How Siberia’s homeless survive -30C winters

Sleeping close enough to industrial pipes to ensure you don’t freeze to death, but far away enough to ensure you don’t receive third degree burns is a daily concern for Siberia’s dispossessed

Like many of Siberia’s homeless, Alexei Vergunov survives freezing night-time temperatures of -30C by sleeping under an industrial heating pipe for warmth. It’s a perilous existence. Too far from the pipe and he could die of exposure to the cold. Too close and he could get severe burns without him noticing at first through the haze of hard alcohol that many drink to keep warm and dull reality.

The 46-year-old has lived like this for more than 11 years. “You sleep at night with your eyes closed but your ears open,” he says. He used to yearn for a chance to rebuild his life, but since his partner, Alyonka, died two years ago of liver cancer, he has lost the will. They had lived together near the train station.

“I get through the day and that’s it,” he says. “If I found a woman like her, I could stop and try to return to society, but I can’t find anyone like her.” Vergunov, who likes to call himself Lyokha the Beard, is one of 3,500 homeless people officially living rough in the city of Omsk, though the real figure is likely higher.

He’s one of the few who stop to chat and laugh with the city’s home-dwellers. “It’s you that’s going to freeze in your apartment with three blankets, not me between the pipes,” he likes to joke. His favourite time is night. Though at its coldest, the city and rubbish dump are quiet and he is free to roam in search of glass bottles and other recyclable items he can exchange for a small sum.

The conditions homeless people in Siberia face are some of the worst in the world

Omsk, which lies three time zones east of Moscow, has a night shelter for the homeless. But it’s in a distant part of town and Vergunov doesn’t sleep there as the local homeless won’t let him earn his keep at the nearby rubbish dump on what they see as their patch.

A charity, Caritas, hands out food and clothes to help the city’s homeless, although Vergunov has also learned to be on the lookout for ill-wishers. He once saved the life of his friend, Alexander, after a group of teenagers set him on fire. Sometimes misfortune and pain can nudge Omsk’s homeless towards trying to change their lives.

Lyusya Stepanova, 44, is considering trying to return to society after more than 27 years on the streets. She was hospitalised last month for three weeks with serious burns across her body after she fell asleep too close to the pipes where she was sheltering.

She is now in a rehabilitation centre 30km out of town in the village of Rozovka. “I plan to go home, to mother,” she says, though she recognises she cannot turn back the clock on 27 years on the street. “My childhood dreams were noble, but it’s too late now, that boat has already sailed.”

Writing Tom Balmforth, Reuters

Register for free to continue reading

Registration is a free and easy way to support our truly independent journalism

By registering, you will also enjoy limited access to Premium articles, exclusive newsletters, commenting, and virtual events with our leading journalists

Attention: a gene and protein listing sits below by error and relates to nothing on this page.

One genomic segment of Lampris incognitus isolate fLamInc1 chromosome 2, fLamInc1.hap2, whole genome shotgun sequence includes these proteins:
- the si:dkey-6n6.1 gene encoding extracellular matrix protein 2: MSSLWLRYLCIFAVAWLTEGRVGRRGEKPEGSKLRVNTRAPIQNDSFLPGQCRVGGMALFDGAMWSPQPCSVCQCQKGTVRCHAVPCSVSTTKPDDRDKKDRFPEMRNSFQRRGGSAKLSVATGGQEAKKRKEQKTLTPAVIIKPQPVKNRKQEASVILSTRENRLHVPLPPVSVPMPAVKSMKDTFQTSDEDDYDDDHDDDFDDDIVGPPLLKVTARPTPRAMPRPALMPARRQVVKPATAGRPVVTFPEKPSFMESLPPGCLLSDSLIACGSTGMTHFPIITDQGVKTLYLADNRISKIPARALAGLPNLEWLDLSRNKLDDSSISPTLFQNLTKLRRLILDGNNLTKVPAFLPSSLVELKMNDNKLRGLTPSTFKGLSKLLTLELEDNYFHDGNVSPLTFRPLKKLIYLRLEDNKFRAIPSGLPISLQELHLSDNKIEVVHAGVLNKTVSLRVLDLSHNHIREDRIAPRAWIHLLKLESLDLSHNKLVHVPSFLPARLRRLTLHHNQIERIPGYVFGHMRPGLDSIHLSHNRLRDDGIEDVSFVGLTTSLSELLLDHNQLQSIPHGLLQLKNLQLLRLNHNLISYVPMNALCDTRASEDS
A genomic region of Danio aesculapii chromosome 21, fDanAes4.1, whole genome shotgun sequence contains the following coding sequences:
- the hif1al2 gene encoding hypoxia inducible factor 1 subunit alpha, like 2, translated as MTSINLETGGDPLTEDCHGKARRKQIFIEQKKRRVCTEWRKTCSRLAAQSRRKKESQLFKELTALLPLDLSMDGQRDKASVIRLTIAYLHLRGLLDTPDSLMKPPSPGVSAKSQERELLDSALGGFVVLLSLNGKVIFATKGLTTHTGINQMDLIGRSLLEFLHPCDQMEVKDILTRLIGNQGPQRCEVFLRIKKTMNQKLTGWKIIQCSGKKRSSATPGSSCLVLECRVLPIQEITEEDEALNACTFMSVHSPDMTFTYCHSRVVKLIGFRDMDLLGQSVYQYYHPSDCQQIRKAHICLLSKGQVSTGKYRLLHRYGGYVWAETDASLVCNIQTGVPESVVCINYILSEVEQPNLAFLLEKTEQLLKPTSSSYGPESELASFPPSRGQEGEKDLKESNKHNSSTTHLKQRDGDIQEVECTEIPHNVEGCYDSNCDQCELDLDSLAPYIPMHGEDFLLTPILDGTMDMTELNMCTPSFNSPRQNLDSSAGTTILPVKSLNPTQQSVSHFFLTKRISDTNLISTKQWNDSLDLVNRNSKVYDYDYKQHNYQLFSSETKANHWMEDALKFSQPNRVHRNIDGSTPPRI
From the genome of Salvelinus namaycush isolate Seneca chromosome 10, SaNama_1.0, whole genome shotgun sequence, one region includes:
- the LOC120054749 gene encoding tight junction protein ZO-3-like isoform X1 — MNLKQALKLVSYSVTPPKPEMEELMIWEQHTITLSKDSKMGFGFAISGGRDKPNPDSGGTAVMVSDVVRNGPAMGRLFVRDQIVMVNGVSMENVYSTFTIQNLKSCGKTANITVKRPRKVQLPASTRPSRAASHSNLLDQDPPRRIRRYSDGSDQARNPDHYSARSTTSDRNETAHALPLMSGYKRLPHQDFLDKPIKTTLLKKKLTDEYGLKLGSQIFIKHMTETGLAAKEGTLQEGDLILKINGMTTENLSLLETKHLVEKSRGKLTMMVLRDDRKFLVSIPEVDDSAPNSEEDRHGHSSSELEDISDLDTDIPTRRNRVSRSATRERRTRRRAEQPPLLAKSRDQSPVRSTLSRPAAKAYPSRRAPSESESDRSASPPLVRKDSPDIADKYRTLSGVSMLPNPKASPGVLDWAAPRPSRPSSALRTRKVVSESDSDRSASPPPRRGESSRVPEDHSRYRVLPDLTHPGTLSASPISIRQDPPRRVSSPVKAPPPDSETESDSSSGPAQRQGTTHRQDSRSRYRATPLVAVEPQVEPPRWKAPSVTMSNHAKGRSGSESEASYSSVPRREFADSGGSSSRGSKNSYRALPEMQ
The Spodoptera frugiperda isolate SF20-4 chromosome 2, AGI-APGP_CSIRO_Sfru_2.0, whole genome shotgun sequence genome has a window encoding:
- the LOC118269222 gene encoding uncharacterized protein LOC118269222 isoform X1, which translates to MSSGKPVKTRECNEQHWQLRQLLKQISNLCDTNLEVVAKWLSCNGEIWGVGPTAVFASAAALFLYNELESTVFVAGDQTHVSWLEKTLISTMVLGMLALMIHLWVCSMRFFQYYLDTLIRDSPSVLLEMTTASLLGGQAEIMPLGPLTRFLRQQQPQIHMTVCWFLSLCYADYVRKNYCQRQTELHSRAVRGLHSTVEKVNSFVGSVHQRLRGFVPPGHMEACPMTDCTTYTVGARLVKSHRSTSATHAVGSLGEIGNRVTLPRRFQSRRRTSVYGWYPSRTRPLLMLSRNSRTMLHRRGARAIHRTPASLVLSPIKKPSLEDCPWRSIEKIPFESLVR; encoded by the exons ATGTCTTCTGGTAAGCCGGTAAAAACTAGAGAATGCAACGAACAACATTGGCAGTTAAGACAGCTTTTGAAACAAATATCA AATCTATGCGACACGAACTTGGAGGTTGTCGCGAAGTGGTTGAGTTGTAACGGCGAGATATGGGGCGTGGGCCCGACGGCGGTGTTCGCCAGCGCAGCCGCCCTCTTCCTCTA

Please enter a valid email
Please enter a valid email
Must be at least 6 characters, include an upper and lower case character and a number
Must be at least 6 characters, include an upper and lower case character and a number
Must be at least 6 characters, include an upper and lower case character and a number
Please enter your first name
Special characters aren’t allowed
Please enter a name between 1 and 40 characters
Please enter your last name
Special characters aren’t allowed
Please enter a name between 1 and 40 characters
You must be over 18 years old to register
You must be over 18 years old to register
Opt-out-policy
You can opt-out at any time by signing in to your account to manage your preferences. Each email has a link to unsubscribe.

By clicking ‘Create my account’ you confirm that your data has been entered correctly and you have read and agree to our Terms of use, Cookie policy and Privacy notice.

This site is protected by reCAPTCHA and the Google Privacy policy and Terms of service apply.

Already have an account? sign in

By clicking ‘Register’ you confirm that your data has been entered correctly and you have read and agree to our Terms of use, Cookie policy and Privacy notice.

This site is protected by reCAPTCHA and the Google Privacy policy and Terms of service apply.

Register for free to continue reading

Registration is a free and easy way to support our truly independent journalism

By registering, you will also enjoy limited access to Premium articles, exclusive newsletters, commenting, and virtual events with our leading journalists

Already have an account? sign in

By clicking ‘Register’ you confirm that your data has been entered correctly and you have read and agree to our Terms of use, Cookie policy and Privacy notice.

This site is protected by reCAPTCHA and the Google Privacy policy and Terms of service apply.

Join our new commenting forum

Join thought-provoking conversations, follow other Independent readers and see their replies

Comments

Thank you for registering

Please refresh the page or navigate to another page on the site to be automatically logged inPlease refresh your browser to be logged in